ecognizing that the Farm Bill authorizes more funds for conservation through the USDA than all conservation agencies (national parks, fish and game, etc.) combined, one other request I made was to include our “bosque,” acequia systems and riparian areas in the Wetlands Reserve Program (WRP). Riparian areas have not been included in previous WRP authorizations, so New Mexico does not have access to those conservation funds which could help keep farmers on their land providing wildlife habitat while producing fresh, local food. Legislative Action We asked and continue to ask all our Representatives to co-sponsor the Eat Healthy Act on the House side and any bill that contains the provisions outlined above on the senate side. Please contact our Congressional Delegation: • Tom Udall at 994-0499 • Jeff Bingaman at 346-6601 • Pete Domenici at 346-679. Thanks to Heather Wilson for co-sponsoring the bill.

protecting the

pollinators Agriculture’s Forgotten

A Community - Owned Natural Foods Grocery Store La Montanita Cooperative Albuquerque/ 7am-10pm M-S, 8am-10pm Sun. 3500 Central SE Albuq., NM 87106 265-4631 Albuquerque/ 7am-10pm M-S, 8am-10pm Sun. 2400 Rio Grande Blvd. Albuq., NM 87104 242-8800 Gallup/ 10am-7pm M-S, 11am-6pm Sun. 105 E. Coal Gallup, NM 87301 863-5383 Santa Fe/ 7am-10pm M-S, 8am-10pm Sun. 913 West Alameda Santa Fe, NM 87501 984-2852 Cooperative Distribution Center 3361 Columbia NE, Albuq., NM 87107 217-2010 Administrative Staff: 505-217-2001 TOLL FREE: 877-775-2667 (COOP) • General Manager/C.E. Pugh 217-2020 • Controller/John Heckes 217-2026 • Computers/Info Technology/ David Varela 217-2011 • Food Service/Bob Tero 217-2028 • Human Resources/Sharret Rose 217-2023 • Marketing/Edite Cates 217-2024 • Membership/Robyn Seydel 217-2027 Store Team Leaders: • Mark Lane/Nob Hill 265-4631 • John Mulle/Valley 242-8800 • William Prokopiack/Santa Fe 984-2852 • Tracy Thomasson/Gallup 863-5383 Co-op Board of Directors: email: President: Martha Whitman Vice President: Marshall Kovitz Treasurer: Ken O’Brien Secretary: Roger Eldridge Lonn Calanca Tom Hammer Tamara Saimons Jonathan Siegel Andrew Stone Membership Costs: $15 for 1 year/$200 Lifetime Membership Co-op Connection Staff: Managing Editor: Robyn Seydel Layout and Design: foxyrock inc Covers and Centerfold: Edite Cates Advertising: Robyn Seydel Editorial Assistant: Stephanie Clayton 217-2016 Printing: Vanguard Press Membership information is available at all four Co-op locations, or call 217-2027 or 877-775-2667 email: Membership response to the newsletter is appreciated. Address typed, double-spaced copy to the Managing Editor, website: Copyright © 2007 La Montanita Co-op Supermarket Reprints by prior permission. The Co-op Connection is printed on 65% post consumer recycled paper. It is recyclable.

WILD Pollinators continued from page 1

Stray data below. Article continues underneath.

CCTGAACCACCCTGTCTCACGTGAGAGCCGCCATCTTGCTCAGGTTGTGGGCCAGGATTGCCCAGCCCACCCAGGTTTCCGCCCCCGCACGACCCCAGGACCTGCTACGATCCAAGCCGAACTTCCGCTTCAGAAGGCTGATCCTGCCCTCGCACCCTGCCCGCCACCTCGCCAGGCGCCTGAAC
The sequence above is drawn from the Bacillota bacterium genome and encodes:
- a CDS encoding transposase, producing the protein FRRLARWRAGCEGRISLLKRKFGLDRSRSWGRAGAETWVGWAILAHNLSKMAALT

hen agriculture meets native pollinator food and nesting requirements, many other plants and animals also benefit. The farm, managed as part of the larger ecosystem, can support strong bee populations and may be connected to and re-colonized by native pollinators from adjacent wilder areas. While honey bees have served us well, multiple reasons exist for encouraging native bees and other pollinators on the farm. Flowers: Foods for the Gods and for Pollinators For 100 million years, flowers have lured pollinators with their enticing rewards. Some pollinators, like the squash bee, rely completely on one genus of flowers for their larval and reproductive success, which can be a good thing for crop production, but not so good if a bee relies on a rare plant. Others, like the important generalist bumble bee, collect pollen from an array of unrelated plants with overlapping blooming periods that together provide forage for all season. Even flowering weeds offer needed sustenance that can translate into better crop yields, as researchers who compare canola farming systems that do and don’t use herbicides have noted. Abundant forage composed of a diversity of sizes and colors of flowers is important for pollinators, especially in the spring when insects emerge from their winter repose, and before and after the blooming season of a pollinatordependent crop. Native Bees and Their Nests Bees are categorized in various ways based on their social skills, floral preferences, and nesting requirements. Honey bees are the quintessential social bee with large colonies populated by a queen, workers, and drones. Bumble bees and a handful of sweat bees are also social, requiring the assistance of colony members in order to survive. Social bees are the exception, however; most bees are solitary, such as the leafcutter, sunflower, and squash bees (to name just a few), with each female providing for her young without the help of others. Often unnoticed, the majority of bees nest in the ground. Some build in open, well-drained sandy soils or silty loams; others seek areas of bare soil within lawns, abandoned rodent burrows, or vertical banks. Depending on the bee, the nesting area can exist for as little as a few months or as long as decades. About 30% of North American bees nest in cavities or tunnels in wood or other materials. Carpenter bees, true to their name, excavate holes in soft, dry dead wood. Most others use tunnels already drilled by wood-boring beetles in tree snags or dead twigs. Artificial woodblocks drilled to the specific diameter requirement of tunnel nesters can provide habitat in the absence of natural features. Some orchardists purchase mason bees (Osmia) in wooden blocks to augment local bee populations. Depending on the species, the native female bee may have to collect mud, pebbles, or foliage to form the cell walls and end plugs that protect her nursery from pests and weather. The nest materials may have to come from long distances if not readily available. Optimizing the availability of ground- and tunnel-nesting sites and ensuring the presence of nesting materials can add to a farm’s overall pollinator productivity. Butterflies, Birds and Other Pollinators On a global scale, butterflies, moths, flies, beetles, and other small invertebrate species are part of a hundredthousand-strong pollinator workforce. While providing